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7 Tips for a Healthier Work-life Balance
High performing organisations are helping their teams strike the right balance between priorities inside and outside of work – so how can you do the same?
In today’s 24/7 society, the struggle to juggle professional and personal priorities is taking its toll on employee wellbeing. From irritability and tiredness, to stress and depression, The Mental Health Foundation has been quick to highlight the negative impacts of no ‘time-out’.
With 80% of employees stating that they’d feel more positive about their employer if they offered better health and wellbeing benefits, forward-thinking businesses are getting on the case. And in the process of improving work-life balance, they’re discovering how happier, healthier employees deliver even healthier returns on business capability and performance.
So, how can you help your people strike a healthy work-life balance?
1. Think flexi-working
Giving employees more control over when they work can boost employee wellbeing and morale, drive down absenteeism and lateness, and improve staff retention. From flexi-hours and homeworking to job shares – find the right approach to make employee freedom work for you and your people.
2. Exercise give and take
Showing care and support for your people encourages flexibility, making employees more likely to happily put in those extra hours during peak times. Think about official time in lieu, or an afternoon off every third Wednesday. Successful work-life balance is all about give and take.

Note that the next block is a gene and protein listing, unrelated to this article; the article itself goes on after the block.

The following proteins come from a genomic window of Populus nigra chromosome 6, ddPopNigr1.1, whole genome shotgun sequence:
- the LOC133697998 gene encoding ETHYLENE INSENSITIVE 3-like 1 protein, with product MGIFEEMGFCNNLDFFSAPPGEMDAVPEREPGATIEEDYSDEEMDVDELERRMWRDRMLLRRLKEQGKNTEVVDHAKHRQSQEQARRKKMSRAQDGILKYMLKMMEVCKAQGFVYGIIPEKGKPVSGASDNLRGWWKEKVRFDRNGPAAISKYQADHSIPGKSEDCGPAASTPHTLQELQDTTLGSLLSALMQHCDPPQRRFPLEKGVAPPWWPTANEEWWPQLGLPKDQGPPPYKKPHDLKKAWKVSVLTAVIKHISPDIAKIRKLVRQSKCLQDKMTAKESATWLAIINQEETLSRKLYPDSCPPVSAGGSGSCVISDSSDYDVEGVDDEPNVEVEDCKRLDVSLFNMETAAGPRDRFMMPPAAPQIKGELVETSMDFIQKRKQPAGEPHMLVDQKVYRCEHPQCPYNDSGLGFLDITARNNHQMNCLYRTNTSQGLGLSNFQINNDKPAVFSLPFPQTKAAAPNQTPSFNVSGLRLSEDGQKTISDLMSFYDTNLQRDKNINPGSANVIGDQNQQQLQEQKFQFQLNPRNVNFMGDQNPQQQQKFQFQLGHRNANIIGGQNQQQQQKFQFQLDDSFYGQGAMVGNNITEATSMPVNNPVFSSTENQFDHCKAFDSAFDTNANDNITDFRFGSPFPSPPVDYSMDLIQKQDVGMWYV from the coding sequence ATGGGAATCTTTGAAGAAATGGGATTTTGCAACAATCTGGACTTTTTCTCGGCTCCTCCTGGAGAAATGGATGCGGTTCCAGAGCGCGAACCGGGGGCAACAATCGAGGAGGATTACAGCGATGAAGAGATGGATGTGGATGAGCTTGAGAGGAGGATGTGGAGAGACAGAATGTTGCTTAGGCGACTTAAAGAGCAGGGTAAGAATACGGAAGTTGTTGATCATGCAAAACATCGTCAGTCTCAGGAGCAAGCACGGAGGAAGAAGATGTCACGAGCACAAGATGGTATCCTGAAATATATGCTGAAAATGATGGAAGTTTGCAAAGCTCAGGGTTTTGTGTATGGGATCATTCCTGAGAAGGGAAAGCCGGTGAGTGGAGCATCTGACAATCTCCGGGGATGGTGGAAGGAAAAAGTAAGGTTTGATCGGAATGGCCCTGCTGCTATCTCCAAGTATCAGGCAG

3. Remember that little things mean a lot
Develop a nurturing culture by paying attention to the life details that matter. Say ‘thank you’ regularly and adjust schedules to allow employees to visit ill relatives or attend children’s school events.
4. Utilise technology
Technology is a key tool in merging work styles and lifestyles. Introducing home-working can help desk-based employees maintain a healthier work-life balance.
Facebook CEO, and author of family and career-balancing bible Lean In, Sheryl Sandberg leaves the office at 5.30pm to have tea with her two young children – and makes up the time later on her laptop, when the kids are in bed.
5. Make work-life balance accessible and relevant
Make work-life balance initiatives accessible and relevant to everyone – flexible working, for example, shouldn’t only be geared to employees with families. Providing incentives that encourage everyone to lead an active and fulfilling life can boost morale, attitudes and behaviour across the board.
6. Tailor to individuals
Success is equally important at work and in our personal lives. But what success looks like is different for each individual. Take time to talk to your team about what a healthy work-life balance means to them, be open to suggestions and tailor your approach to genuinely match individuals’ needs.
7. Equip your people with the right skills
Introducing initiatives like flexible working can require a shift in mind-set. Support your people to develop skills which help with their own time management and ability to meet objectives. Help employees see their work as more than just time spent in the workplace to see a greater level of engagement and productivity.